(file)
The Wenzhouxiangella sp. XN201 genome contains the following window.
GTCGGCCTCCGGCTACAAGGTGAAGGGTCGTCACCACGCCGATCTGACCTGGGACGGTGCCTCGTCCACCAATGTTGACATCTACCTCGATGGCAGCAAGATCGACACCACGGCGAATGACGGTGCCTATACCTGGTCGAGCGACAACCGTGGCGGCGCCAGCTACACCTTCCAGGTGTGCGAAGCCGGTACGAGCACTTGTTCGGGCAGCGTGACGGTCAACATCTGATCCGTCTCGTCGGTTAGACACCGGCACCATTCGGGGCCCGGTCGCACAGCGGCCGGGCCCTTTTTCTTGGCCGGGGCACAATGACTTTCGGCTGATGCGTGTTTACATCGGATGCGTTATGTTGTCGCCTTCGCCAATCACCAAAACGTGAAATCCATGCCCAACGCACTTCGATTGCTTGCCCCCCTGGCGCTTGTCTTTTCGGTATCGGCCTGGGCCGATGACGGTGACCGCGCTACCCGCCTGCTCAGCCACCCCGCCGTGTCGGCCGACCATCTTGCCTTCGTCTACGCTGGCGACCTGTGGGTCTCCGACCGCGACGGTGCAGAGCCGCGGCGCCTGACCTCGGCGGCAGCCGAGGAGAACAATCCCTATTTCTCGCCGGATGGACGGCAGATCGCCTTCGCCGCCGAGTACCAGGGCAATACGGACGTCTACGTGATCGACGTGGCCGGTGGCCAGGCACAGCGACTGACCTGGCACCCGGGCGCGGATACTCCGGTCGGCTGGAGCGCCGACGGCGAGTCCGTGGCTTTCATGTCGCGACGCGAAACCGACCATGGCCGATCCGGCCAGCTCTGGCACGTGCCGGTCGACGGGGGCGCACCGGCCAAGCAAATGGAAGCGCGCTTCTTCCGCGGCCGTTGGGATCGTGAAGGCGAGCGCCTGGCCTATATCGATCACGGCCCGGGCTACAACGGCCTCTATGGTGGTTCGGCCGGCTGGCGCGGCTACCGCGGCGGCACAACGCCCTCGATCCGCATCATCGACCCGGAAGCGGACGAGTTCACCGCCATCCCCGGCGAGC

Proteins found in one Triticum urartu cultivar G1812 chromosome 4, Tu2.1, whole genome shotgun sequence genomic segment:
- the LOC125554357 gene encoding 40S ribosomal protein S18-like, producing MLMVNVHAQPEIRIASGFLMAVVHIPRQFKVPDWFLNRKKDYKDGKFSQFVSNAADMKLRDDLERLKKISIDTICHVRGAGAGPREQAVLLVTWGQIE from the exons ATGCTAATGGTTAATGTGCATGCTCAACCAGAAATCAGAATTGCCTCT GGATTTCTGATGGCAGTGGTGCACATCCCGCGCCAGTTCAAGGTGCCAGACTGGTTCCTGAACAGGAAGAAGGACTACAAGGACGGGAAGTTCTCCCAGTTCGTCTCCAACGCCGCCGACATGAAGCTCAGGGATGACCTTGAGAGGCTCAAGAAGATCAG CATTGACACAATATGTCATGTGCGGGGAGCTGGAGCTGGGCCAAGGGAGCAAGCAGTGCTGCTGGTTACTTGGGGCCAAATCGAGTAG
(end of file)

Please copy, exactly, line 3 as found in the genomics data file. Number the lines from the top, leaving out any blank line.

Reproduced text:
Proteins found in one Triticum urartu cultivar G1812 chromosome 4, Tu2.1, whole genome shotgun sequence genomic segment: